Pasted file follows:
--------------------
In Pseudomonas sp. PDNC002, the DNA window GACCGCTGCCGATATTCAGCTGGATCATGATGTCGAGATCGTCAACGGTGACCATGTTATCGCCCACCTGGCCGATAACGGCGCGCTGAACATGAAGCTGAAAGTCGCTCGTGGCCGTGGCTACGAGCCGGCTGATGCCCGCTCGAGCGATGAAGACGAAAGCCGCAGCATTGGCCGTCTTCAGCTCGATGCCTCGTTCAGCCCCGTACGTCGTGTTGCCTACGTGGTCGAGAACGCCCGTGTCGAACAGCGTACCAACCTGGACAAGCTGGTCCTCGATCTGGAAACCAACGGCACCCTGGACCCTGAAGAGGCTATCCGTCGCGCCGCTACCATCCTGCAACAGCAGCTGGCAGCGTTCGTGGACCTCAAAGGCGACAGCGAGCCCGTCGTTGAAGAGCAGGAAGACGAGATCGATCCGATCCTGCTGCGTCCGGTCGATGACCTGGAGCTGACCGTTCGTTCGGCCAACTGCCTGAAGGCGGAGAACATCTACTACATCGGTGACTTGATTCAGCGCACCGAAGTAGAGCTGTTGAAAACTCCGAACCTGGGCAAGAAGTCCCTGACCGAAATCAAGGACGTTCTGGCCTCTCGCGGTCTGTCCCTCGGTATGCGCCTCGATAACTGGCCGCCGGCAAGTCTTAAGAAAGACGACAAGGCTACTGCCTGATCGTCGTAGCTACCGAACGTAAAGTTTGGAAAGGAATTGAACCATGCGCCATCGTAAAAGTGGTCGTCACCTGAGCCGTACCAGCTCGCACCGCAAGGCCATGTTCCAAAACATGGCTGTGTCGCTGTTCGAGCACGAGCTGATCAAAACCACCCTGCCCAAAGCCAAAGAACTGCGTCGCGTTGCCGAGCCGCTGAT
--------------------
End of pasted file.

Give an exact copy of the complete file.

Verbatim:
In Pseudomonas sp. PDNC002, the DNA window GACCGCTGCCGATATTCAGCTGGATCATGATGTCGAGATCGTCAACGGTGACCATGTTATCGCCCACCTGGCCGATAACGGCGCGCTGAACATGAAGCTGAAAGTCGCTCGTGGCCGTGGCTACGAGCCGGCTGATGCCCGCTCGAGCGATGAAGACGAAAGCCGCAGCATTGGCCGTCTTCAGCTCGATGCCTCGTTCAGCCCCGTACGTCGTGTTGCCTACGTGGTCGAGAACGCCCGTGTCGAACAGCGTACCAACCTGGACAAGCTGGTCCTCGATCTGGAAACCAACGGCACCCTGGACCCTGAAGAGGCTATCCGTCGCGCCGCTACCATCCTGCAACAGCAGCTGGCAGCGTTCGTGGACCTCAAAGGCGACAGCGAGCCCGTCGTTGAAGAGCAGGAAGACGAGATCGATCCGATCCTGCTGCGTCCGGTCGATGACCTGGAGCTGACCGTTCGTTCGGCCAACTGCCTGAAGGCGGAGAACATCTACTACATCGGTGACTTGATTCAGCGCACCGAAGTAGAGCTGTTGAAAACTCCGAACCTGGGCAAGAAGTCCCTGACCGAAATCAAGGACGTTCTGGCCTCTCGCGGTCTGTCCCTCGGTATGCGCCTCGATAACTGGCCGCCGGCAAGTCTTAAGAAAGACGACAAGGCTACTGCCTGATCGTCGTAGCTACCGAACGTAAAGTTTGGAAAGGAATTGAACCATGCGCCATCGTAAAAGTGGTCGTCACCTGAGCCGTACCAGCTCGCACCGCAAGGCCATGTTCCAAAACATGGCTGTGTCGCTGTTCGAGCACGAGCTGATCAAAACCACCCTGCCCAAAGCCAAAGAACTGCGTCGCGTTGCCGAGCCGCTGAT